September 12, 2022 python imports pain
Any budding python program has been there. You’ve just made a wonderful new project with an amazingly descriptive file structure! Well done you!
foo ├── bar │ ├── bar.py │ └── __init__.py └── __init__.py
foo/__init__.py is empty making foo a module, and since
foo/bar also has a
__init__.py file, it is a submodule. For the purposes of this little demonstration, the files are as follows:
# foo/bar/__init__.py from .bar import bar # foo/bar/bar.py """ This is a really important module! """ def bar(): print("Hello, World!")
Everything works real nicely except you find yourself needing to call
help() on the
bar sub-submodule (i.e.
foo.bar.bar.bar). How do we do this?
>>> from foo.bar import bar >>> help(bar) Help on function bar in module foo.bar.bar: bar()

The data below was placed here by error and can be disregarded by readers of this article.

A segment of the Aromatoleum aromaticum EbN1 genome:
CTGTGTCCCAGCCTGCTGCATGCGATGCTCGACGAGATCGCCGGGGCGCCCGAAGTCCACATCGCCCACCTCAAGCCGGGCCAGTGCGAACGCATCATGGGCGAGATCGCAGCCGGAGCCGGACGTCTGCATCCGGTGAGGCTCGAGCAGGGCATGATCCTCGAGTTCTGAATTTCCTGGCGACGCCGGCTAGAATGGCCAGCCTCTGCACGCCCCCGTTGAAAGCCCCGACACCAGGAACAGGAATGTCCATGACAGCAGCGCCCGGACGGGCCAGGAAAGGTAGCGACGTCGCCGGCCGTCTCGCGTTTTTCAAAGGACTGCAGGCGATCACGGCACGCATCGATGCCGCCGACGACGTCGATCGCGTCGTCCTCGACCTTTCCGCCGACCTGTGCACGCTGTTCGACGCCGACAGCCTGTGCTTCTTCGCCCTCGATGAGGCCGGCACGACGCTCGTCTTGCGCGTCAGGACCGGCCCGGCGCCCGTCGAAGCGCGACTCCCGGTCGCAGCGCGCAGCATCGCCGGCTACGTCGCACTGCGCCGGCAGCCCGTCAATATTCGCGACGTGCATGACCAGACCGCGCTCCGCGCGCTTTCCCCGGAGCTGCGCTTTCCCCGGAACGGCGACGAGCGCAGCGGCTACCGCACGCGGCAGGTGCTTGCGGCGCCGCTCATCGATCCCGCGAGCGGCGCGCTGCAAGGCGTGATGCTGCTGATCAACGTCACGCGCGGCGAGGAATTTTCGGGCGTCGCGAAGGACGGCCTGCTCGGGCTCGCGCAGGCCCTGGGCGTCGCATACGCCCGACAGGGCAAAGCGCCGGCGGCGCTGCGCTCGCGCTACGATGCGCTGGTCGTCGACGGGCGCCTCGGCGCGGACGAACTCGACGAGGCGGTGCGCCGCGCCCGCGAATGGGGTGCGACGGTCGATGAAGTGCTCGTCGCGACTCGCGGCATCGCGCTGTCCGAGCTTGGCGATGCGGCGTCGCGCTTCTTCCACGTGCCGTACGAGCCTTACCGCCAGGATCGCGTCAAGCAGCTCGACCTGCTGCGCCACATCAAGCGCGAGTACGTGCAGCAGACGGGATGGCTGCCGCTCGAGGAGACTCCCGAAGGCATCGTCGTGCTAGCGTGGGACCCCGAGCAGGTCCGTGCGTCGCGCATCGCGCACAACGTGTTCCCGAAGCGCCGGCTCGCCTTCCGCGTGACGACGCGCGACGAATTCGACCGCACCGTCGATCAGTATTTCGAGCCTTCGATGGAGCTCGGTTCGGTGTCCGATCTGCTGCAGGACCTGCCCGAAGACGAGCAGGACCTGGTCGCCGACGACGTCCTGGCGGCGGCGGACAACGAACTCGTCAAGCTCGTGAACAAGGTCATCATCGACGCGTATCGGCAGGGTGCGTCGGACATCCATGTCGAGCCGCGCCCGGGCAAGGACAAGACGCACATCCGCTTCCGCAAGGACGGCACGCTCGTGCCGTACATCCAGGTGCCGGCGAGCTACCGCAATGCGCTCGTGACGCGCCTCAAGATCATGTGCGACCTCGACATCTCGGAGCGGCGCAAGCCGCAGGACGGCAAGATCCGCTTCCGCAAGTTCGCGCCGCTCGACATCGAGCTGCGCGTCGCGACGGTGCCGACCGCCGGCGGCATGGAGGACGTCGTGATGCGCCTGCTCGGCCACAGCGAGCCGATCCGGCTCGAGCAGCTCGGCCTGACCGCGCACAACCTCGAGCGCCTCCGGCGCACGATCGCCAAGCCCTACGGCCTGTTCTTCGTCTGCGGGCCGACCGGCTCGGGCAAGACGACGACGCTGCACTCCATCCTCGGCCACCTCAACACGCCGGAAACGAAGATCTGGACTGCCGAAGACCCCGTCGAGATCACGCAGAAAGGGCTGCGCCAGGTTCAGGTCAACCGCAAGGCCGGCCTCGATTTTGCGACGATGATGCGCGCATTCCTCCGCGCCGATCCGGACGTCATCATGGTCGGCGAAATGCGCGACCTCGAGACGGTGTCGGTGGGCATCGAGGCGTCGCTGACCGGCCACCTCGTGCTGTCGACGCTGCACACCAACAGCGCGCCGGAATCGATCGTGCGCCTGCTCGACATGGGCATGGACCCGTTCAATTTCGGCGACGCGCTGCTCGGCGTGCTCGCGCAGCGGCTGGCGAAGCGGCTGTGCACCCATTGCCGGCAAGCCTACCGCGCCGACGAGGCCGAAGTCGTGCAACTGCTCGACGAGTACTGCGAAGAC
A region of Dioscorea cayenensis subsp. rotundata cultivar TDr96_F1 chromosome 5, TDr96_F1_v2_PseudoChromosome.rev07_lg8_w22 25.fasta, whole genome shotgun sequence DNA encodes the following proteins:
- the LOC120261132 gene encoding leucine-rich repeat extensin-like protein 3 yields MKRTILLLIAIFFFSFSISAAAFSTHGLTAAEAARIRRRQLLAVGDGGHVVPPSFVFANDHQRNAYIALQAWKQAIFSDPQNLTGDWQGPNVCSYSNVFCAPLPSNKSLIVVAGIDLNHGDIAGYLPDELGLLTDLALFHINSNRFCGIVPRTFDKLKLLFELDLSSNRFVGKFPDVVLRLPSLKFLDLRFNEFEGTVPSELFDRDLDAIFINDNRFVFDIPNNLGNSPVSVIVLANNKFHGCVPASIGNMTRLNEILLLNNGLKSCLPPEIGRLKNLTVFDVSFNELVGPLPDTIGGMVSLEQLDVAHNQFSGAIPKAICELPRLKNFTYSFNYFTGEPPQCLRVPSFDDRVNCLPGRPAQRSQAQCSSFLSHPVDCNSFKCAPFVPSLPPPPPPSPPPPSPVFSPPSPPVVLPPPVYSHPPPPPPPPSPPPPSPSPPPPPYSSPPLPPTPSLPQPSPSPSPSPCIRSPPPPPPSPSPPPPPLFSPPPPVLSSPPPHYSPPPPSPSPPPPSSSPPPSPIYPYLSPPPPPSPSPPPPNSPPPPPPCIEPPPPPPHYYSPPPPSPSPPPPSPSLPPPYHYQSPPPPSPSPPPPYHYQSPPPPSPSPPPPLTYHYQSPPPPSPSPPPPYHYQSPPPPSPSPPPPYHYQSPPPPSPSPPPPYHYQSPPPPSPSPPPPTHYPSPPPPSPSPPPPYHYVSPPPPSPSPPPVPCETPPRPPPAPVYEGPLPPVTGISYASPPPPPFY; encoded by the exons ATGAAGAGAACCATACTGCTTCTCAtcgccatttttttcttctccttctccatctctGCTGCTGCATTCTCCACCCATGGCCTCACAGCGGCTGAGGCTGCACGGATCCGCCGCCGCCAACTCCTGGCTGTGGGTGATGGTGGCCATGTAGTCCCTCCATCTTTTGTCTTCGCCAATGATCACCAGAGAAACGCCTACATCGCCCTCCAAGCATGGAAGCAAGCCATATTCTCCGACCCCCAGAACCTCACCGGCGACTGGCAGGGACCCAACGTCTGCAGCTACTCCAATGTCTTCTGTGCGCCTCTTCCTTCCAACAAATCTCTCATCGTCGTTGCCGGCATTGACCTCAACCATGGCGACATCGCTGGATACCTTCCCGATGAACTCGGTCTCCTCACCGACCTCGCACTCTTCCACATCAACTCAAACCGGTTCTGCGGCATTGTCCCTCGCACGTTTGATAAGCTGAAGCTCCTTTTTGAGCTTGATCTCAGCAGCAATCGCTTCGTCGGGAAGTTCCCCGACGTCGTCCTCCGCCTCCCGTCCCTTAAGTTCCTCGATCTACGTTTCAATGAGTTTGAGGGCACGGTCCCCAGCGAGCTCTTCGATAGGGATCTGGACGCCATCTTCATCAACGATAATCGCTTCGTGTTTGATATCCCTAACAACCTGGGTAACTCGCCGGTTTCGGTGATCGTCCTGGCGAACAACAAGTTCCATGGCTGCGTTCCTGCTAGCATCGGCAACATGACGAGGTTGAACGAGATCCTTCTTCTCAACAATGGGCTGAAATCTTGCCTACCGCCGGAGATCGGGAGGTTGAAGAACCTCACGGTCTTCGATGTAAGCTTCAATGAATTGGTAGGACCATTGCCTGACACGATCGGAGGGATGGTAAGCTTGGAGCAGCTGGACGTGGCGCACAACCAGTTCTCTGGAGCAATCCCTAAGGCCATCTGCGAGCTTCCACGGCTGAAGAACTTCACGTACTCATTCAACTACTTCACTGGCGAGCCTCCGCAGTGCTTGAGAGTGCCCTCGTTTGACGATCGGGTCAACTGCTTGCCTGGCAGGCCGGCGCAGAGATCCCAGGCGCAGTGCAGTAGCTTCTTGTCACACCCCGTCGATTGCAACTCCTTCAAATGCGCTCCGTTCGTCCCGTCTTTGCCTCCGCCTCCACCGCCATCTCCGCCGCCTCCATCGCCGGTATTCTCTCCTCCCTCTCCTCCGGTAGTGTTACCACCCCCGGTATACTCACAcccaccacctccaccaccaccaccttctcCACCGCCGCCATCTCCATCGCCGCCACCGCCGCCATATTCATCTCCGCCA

Well, that was expected right? Let’s try something different…
>>> import foo.bar.bar >>> help(foo.bar.bar) Help on function bar in module foo.bar.bar: bar()
Shoot! Same again.
>>> import foo.bar as b >>> help(b.bar) Help on function baz in module foo.bar.bar: baz()
You see what’s going on here?
Because we’ve named our function the same as the submodule(yes,
bar.py is being treated as a submodule within the submodule
bar), and we’re OVERWRITING the submodule’s name in
foo/bar/__init__.py, it’s impossible to access anything within the submodule other than
bar(). However, with an empty init file, we could have called help on the submodule as:
>>> from foo.bar import bar >>> help(bar) Help on module foo.bar.bar in foo.bar: NAME foo.bar.bar - This is a really import module! FUNCTIONS bar() FILE foo/bar/bar.py
__init__.pyfile if possible
bar, then name the file
_bar.pyand the function something a little more creative such as
And another top tip, make good use of the